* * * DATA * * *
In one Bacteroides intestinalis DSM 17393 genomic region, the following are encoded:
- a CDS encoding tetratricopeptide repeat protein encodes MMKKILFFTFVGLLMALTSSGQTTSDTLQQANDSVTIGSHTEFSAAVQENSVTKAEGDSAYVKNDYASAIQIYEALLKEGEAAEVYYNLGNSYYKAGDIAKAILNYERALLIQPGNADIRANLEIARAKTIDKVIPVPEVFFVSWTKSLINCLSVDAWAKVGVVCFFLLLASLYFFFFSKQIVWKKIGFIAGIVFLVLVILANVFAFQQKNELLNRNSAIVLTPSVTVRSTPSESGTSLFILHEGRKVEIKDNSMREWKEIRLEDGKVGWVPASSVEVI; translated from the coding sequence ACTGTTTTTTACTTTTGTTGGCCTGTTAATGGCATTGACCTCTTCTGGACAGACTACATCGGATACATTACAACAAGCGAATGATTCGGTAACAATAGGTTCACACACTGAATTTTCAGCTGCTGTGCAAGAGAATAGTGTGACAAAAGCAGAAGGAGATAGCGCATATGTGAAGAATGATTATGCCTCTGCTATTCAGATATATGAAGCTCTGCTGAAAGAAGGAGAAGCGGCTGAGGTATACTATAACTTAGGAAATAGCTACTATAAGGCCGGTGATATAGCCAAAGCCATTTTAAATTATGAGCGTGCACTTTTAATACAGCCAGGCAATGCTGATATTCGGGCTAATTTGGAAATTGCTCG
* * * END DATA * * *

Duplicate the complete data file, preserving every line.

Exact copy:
In one Bacteroides intestinalis DSM 17393 genomic region, the following are encoded:
- a CDS encoding tetratricopeptide repeat protein encodes MMKKILFFTFVGLLMALTSSGQTTSDTLQQANDSVTIGSHTEFSAAVQENSVTKAEGDSAYVKNDYASAIQIYEALLKEGEAAEVYYNLGNSYYKAGDIAKAILNYERALLIQPGNADIRANLEIARAKTIDKVIPVPEVFFVSWTKSLINCLSVDAWAKVGVVCFFLLLASLYFFFFSKQIVWKKIGFIAGIVFLVLVILANVFAFQQKNELLNRNSAIVLTPSVTVRSTPSESGTSLFILHEGRKVEIKDNSMREWKEIRLEDGKVGWVPASSVEVI; translated from the coding sequence ACTGTTTTTTACTTTTGTTGGCCTGTTAATGGCATTGACCTCTTCTGGACAGACTACATCGGATACATTACAACAAGCGAATGATTCGGTAACAATAGGTTCACACACTGAATTTTCAGCTGCTGTGCAAGAGAATAGTGTGACAAAAGCAGAAGGAGATAGCGCATATGTGAAGAATGATTATGCCTCTGCTATTCAGATATATGAAGCTCTGCTGAAAGAAGGAGAAGCGGCTGAGGTATACTATAACTTAGGAAATAGCTACTATAAGGCCGGTGATATAGCCAAAGCCATTTTAAATTATGAGCGTGCACTTTTAATACAGCCAGGCAATGCTGATATTCGGGCTAATTTGGAAATTGCTCG